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I was reading Beauville's Complex algebraic surfaces, at page 5 there is an example in which curves in $\mathbb{P}^1 \times \mathbb{P}^1$ are classified by the bidegree up to linear equivalence.

I'm happy with that, and it makes sense that the defining polynomial determines the linear equivalence class of the curve. However, the bidegree is also the degree of the morphism defined by the projections to the lines $\lbrace 0 \rbrace \times \mathbb{P}^1$ and $\mathbb{P}^1 \times \lbrace 0 \rbrace$ . Thence, I was wondering if the bidegree of the curve also gives some contraints on the other possible morphisms from the curve to the two lines above.

I heard somewhere that the degree of the curve is somehow related to its gonality, for instance, is there such a relation?

I'm sorry if my question can sound confused, I just started facing algebraic geometry topics and still don't know precisely how to work with these concepts practically.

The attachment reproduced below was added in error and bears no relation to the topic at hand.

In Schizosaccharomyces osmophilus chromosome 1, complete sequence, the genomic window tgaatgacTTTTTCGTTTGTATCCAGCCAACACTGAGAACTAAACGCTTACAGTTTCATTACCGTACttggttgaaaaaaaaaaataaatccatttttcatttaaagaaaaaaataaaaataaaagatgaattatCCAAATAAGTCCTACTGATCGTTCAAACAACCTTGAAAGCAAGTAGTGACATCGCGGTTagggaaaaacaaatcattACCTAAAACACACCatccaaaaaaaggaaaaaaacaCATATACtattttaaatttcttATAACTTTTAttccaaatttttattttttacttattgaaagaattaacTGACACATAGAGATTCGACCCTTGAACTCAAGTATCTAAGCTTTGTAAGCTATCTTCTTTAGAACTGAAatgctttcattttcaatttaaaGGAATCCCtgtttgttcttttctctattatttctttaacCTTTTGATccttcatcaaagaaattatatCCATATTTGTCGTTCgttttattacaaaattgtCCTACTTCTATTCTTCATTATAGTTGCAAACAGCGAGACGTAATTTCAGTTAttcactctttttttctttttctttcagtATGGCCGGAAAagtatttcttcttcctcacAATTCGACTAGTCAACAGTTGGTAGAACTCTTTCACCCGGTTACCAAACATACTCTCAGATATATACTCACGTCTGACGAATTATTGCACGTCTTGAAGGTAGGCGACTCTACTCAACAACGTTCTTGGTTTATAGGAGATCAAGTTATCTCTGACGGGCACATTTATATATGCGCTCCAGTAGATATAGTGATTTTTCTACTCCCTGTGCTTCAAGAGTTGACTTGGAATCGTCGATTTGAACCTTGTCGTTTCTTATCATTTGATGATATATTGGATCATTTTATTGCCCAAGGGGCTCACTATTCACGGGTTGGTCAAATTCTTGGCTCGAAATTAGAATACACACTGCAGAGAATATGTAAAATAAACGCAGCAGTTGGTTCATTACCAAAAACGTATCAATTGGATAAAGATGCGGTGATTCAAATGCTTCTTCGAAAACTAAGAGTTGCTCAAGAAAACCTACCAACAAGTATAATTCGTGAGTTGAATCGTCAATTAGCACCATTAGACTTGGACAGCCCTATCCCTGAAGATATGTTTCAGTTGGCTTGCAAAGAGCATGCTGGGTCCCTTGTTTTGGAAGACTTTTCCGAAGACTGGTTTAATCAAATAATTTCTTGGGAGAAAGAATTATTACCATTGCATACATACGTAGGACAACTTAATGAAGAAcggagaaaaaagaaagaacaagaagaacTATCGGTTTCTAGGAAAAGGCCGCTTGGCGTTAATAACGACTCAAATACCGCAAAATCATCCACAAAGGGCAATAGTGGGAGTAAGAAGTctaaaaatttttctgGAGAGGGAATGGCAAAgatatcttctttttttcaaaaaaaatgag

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  • $\begingroup$ I apologize for what might be an extremely novice question, but what does bidegree mean (besides the degree of the two projection morphisms)? Thanks! $\endgroup$ Mar 30, 2014 at 16:20
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    $\begingroup$ Analogous to degree (counting intersections with a generic hyperplane), you count intersections with the generic lines $\mathbb P^1\times \text{pt}$ and $\text{pt}\times\mathbb P^1$. These are, as you surmised, @Alex, the degrees of the corresponding projections. $\endgroup$ Mar 30, 2014 at 16:52

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